New Orleans Septr. 4th. 1807.
In a letter which I had the honor to address you from Natchez, I inclosed an extract from the Journal of the House of Representatives of this Territory, in which Messrs. Guerin & Levandeau were recommended as Councellors in the Room of James Mather Senior resigned.—I believe in the Letter alluded to, I took the liberty to recommend Mr. Levandeau, as best meriting your confidence;—But since my return to this City, I have understood, from some sincere supporters of the American Government, that Mr. Guerin is better qualified for a Seat in the Council than Mr. Livandau; he (Guerin) is a frenchman by birth; but I learn that he has resided here more than 20 years, is the head of a respectable family; a peaceful, honest, undustrious Cultivator of the Soil, & supposed to be attached to the Government of the United States.—Of Mr. Livandeau, I had myself formed a good opinion; he also is a wealthy farmer, and his Integrity I never heard questioned;—I have however recently understood by those, who know him better than myself; that his Talents are far below mediocrity.—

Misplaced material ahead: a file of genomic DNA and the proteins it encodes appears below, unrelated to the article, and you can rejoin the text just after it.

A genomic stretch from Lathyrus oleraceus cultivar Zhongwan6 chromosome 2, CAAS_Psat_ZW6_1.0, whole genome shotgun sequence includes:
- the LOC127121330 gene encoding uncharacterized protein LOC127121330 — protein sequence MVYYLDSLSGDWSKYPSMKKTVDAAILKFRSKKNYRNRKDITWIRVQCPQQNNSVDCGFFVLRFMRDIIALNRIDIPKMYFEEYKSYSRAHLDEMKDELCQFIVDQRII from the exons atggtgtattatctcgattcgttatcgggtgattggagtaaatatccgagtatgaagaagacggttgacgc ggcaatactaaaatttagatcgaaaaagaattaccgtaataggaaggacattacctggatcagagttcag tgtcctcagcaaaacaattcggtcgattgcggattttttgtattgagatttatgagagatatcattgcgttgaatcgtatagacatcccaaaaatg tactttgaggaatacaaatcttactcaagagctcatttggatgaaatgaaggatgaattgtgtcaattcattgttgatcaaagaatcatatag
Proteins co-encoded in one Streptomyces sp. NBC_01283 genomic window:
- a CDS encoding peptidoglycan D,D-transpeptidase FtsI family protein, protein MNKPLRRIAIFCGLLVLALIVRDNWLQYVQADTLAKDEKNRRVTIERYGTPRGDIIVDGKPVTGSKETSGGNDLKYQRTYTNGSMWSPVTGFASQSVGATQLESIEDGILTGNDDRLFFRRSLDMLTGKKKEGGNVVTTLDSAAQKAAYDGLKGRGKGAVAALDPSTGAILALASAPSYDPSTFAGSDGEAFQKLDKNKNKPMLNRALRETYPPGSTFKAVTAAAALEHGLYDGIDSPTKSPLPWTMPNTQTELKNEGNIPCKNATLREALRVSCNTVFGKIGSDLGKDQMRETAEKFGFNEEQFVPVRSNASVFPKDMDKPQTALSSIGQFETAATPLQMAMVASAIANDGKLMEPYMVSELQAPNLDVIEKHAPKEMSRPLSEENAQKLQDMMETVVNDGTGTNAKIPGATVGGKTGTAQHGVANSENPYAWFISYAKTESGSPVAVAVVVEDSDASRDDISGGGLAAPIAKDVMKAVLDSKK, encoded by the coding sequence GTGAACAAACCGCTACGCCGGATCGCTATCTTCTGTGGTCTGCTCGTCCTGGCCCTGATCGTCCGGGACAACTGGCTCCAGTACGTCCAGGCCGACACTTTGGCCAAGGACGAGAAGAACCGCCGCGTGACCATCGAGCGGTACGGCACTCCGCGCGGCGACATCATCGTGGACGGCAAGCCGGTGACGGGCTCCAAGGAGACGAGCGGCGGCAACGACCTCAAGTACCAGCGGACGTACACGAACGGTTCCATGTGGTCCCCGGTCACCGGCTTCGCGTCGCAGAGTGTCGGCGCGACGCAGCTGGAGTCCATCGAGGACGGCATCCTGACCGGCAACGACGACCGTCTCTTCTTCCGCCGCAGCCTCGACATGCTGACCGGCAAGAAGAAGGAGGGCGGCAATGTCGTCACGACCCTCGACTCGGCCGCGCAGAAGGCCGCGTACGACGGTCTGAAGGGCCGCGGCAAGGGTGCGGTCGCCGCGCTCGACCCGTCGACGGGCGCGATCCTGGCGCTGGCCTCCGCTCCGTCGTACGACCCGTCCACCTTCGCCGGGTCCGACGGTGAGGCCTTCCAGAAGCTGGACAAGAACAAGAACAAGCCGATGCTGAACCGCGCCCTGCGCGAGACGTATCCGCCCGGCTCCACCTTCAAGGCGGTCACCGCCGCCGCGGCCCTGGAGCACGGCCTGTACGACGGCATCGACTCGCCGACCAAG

I am sorry to perceive from the Northern papers, that war with England is an event so highly probable; but it affords me pleasure to find, that the evidence of patriotism on the part of our Countrymen, is so ardent and general.—The Louisianians partake of the sentiment which is felt, & expressed in the U. States; they sensibly feel for the honor of the Nation, & if war be resorted to, will I am persuaded cheerfully meet their share of its dangers & Burthens.—I believe myself, that New Orleans, is more secure from British aggression, than any other Commercial City in the U. States.—The River is a great obstacle to an attack from sea;—None but Small Vessels of War, could pass the Barr & the Levee from Plaquemine to the City will (in time of danger) afford a Battery;—Our Gun Boats also, may be usefully employed in the Mississippi & on the Lake, & are in my opinion, the surest means of defence—New-Orleans might endeed be attacked (with Lands forces) by the way of the Lakes; But the Troops employed on that service, to be successful, must be more numerous, than the British could probably well spare.—
Mr. Benjamin Morgan who was named Secretary, having declined serving, I hope that another Gentleman may soon be selected, & that the state of things then may be such, as to permit my paying a short visite to the Seat of Government.—
I have the honor to be Dear Sir, Your faithful friend
William C. C. Claiborne
DLC: Papers of Thomas Jefferson.